Sarah sat at the table thinking about plans for next quarter’s eighth-grade class at Covenant Reformed Church. The task of contextualizing lesson plans in a creative and relevant way always seemed to be a lonely experience. “I feel like I am operating in a vacuum,” she said aloud to herself. “How does what I do fit into what is happening in the rest of the congregation? I wonder who else I could and should be partnering with as I write these plans? I’ve got to talk with the pastor.”
If you’re an educator, you’ve probably experienced questions similar to Sarah’s—and wondered where to turn. How are faith formation questions addressed in your church? Who talks together about education plans? Who is ultimately responsible for nurturing faith and building disciples in the church?
The Reformed Church in America’s Book of Church Order, like similar books from many denominations, defines the congregational minister as “pastor and teacher.” According to the BCO, The minister preaches and teaches the Word of God, administers the sacraments, shares responsibility with the elders and deacons and members of the congregation for their mutual Christian growth, exercises Christian love and discipline in conjunction with the elders, and endeavors that everything in the church be done in a proper and orderly way. As pastor and teacher, the minister serves and lives among the congregation that together they become wholly devoted to the Lord Jesus Christ in the service of the church for the world.
Notice though that the pastor isn’t the only “teacher” in the congregation! Teaching is a responsibility shared with elders, deacons, and members of the congregation. In fact, what is noticeable in the Book of Church Order rubric is that the task of diakona (serving) is equally matched with the relationship or the koinonia.
Koinonia is a rich and interesting word in the New Testament, most frequently or commonly translated using the word fellowship. (1 John 1:7 “if we walk in the light as Christ is in the light, we have fellowship with one another . . .”). But koinonia is more dynamic than enjoying one another’s company over a potluck supper or a cup of coffee. It has to do with partnership and speaks of covenantal relationship. Read the verse from 1 John again: ”If we walk in the light as Christ is in the light, we have partnership with one another . . . .” Partnership connotes a team approach rather than individualistic effort. Partnership is serving together rather than competing against one another. Partnership is working together toward a common aim. Our Lord brings us together and gives us a mission to share the message of God. Indeed, Christ partners with us in this mission.
Partnership is the koinonia shared by the Trinity. While each person of the Trinity is unique, the Trinity shares a common responsibility—the redemption of creation. They work so closely as partners that it’s difficult to tell when the responsibility of one member of the Godhead stops and another starts.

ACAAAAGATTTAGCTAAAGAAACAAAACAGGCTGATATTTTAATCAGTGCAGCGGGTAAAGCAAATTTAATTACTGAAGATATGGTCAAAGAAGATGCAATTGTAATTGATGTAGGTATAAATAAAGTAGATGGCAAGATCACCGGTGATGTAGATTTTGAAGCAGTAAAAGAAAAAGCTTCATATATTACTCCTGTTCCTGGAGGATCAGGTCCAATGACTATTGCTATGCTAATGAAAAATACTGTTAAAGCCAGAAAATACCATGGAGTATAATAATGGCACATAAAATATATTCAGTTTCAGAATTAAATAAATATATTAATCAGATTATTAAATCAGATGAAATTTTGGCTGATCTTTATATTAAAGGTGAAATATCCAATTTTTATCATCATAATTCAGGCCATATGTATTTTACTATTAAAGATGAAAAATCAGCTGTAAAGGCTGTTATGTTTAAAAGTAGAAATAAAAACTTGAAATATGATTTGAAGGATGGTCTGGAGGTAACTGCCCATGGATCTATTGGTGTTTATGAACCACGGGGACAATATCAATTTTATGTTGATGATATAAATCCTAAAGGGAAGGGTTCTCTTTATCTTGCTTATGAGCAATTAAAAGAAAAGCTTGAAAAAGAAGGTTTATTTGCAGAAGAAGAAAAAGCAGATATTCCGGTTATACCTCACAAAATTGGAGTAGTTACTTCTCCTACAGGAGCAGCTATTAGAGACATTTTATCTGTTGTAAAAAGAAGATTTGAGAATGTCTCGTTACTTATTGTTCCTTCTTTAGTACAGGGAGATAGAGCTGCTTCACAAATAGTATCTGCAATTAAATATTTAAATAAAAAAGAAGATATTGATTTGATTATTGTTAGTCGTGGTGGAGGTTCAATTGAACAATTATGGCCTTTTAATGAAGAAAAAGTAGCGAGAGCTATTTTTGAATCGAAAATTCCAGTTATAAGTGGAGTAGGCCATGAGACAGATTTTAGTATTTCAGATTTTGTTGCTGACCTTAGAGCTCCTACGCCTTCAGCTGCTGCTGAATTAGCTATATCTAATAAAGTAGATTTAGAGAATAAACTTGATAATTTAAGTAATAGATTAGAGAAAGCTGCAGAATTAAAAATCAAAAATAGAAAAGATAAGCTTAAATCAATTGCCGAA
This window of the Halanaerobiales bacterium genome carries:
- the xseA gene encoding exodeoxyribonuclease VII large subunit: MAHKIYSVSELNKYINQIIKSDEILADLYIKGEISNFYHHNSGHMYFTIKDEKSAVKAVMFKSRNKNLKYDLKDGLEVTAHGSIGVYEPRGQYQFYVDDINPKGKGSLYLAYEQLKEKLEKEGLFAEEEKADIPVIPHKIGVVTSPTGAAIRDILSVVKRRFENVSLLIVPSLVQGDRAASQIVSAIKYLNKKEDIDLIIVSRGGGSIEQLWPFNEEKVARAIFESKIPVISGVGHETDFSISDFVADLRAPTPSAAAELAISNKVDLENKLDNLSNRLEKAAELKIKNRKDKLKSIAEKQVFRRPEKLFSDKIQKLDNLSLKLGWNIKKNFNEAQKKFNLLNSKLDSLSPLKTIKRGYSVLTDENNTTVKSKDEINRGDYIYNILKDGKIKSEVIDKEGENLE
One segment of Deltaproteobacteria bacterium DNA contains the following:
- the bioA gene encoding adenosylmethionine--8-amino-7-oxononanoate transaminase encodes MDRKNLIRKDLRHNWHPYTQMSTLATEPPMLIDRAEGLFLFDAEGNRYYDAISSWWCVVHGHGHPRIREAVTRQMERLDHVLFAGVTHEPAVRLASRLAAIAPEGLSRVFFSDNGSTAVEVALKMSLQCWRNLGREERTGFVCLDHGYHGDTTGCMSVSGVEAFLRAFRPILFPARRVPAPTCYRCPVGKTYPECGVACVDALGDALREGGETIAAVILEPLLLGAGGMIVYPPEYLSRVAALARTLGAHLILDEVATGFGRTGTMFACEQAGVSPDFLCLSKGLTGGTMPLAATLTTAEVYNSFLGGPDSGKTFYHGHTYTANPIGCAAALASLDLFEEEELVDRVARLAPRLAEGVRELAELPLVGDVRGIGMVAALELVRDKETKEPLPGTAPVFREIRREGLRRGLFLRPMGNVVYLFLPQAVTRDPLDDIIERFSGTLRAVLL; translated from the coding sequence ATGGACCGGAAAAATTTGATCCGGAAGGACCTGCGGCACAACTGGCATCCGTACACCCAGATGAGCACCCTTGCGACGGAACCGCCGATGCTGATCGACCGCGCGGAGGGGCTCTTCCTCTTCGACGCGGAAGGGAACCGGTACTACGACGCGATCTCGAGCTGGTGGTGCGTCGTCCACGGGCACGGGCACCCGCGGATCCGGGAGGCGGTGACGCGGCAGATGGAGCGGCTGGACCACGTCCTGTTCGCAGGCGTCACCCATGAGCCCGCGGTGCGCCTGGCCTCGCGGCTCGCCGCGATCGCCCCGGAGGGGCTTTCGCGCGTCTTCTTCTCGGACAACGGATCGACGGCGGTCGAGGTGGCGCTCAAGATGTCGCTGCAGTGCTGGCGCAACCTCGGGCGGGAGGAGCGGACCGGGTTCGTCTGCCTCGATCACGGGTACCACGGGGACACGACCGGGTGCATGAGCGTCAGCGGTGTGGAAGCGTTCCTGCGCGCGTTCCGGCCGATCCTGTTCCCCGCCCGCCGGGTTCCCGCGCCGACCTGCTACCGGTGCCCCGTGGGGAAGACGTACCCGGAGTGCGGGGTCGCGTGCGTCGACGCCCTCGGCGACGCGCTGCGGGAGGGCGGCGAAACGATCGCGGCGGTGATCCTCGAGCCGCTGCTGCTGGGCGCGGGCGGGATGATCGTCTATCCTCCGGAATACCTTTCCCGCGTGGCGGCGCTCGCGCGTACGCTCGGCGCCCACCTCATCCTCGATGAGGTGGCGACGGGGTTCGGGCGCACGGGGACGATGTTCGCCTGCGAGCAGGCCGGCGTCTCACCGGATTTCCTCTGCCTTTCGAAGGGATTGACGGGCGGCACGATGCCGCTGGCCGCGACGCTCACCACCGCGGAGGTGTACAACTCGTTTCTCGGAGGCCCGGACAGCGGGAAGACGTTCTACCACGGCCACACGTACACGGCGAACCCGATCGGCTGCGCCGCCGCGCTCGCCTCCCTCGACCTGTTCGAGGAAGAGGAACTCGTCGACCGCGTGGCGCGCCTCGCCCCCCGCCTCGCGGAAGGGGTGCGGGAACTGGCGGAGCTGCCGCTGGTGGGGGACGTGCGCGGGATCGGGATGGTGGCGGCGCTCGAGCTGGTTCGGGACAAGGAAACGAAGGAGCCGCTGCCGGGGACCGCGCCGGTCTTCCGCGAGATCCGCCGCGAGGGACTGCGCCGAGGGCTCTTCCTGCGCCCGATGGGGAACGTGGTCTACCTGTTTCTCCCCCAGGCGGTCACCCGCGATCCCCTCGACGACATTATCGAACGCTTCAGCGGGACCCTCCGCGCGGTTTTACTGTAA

In a similar way, the task of discipleship—that is, resourcing each member of the congregation to grow in his or her faith—happens through a partnership of persons offering their unique gifts and personality. Many persons contribute to building mature disciples.
The pastor and teachers bring particular training and education to this responsibility. They also bring their unique personalities, shaped by experience and time. Both have something unique to offer in the ministry of nurturing disciples. Partnering together they weave a tapestry that enriches the learning environment. Again and again, studies as well as personal testimonies demonstrate that the learner matures through the relationship shared with a teacher as much as (or more than) through the content shared in the learning encounter. The experiences the developing disciple shares with church leaders can be educational opportunities that later are seen as watershed moments in the younger disciple’s life.
Partnership opens the possibilities of collaboration between pulpit, education committee, classroom, and small group circles. When the congregation affirms the partnership of all its leaders, the entire body is enriched. What happens in the sanctuary complements what happens in the classroom. Likewise the activities that unfold in the classroom connect with learners as the congregation gathers around the Table.
The partnership relationship begins with one person seeking the other. The teacher doesn’t need to wait for the pastor to come to him. Seek out the pastor’s cooperation. Suggest ways that the pastor’s work can reinforce the lessons. Listen to the pastor’s ideas for enhancing the learning goals. The value is working together to meet the desired outcome. That value overrules the individual “stardom.”
What can happen through partnership is synergy (an energy that is greater than the sum of the participants’ contribution), serendipity (the discovered, surprised, unexpected joy in relationship that can’t be anticipated), and confidence or assurance in the task performance.
The relationship of the Trinity is mirrored, albeit dimly, yet the relationship is modeled in all of its glory and idealism for the entire congregation to experience, when pastors and church educators nurture disciples together . . . as partners in ministry.
Rev. Dr. Larry Schuyler is a minister within the Reformed Church in America. He serves as the Classis Coordinator for the Holland Classis RCA. Larry holds a D.Min degree from McCormick Theological Seminary. He served as the lead pastor of congregations in Illinois, Indiana, and Holland MI, where he and his wife, Jane, currently reside.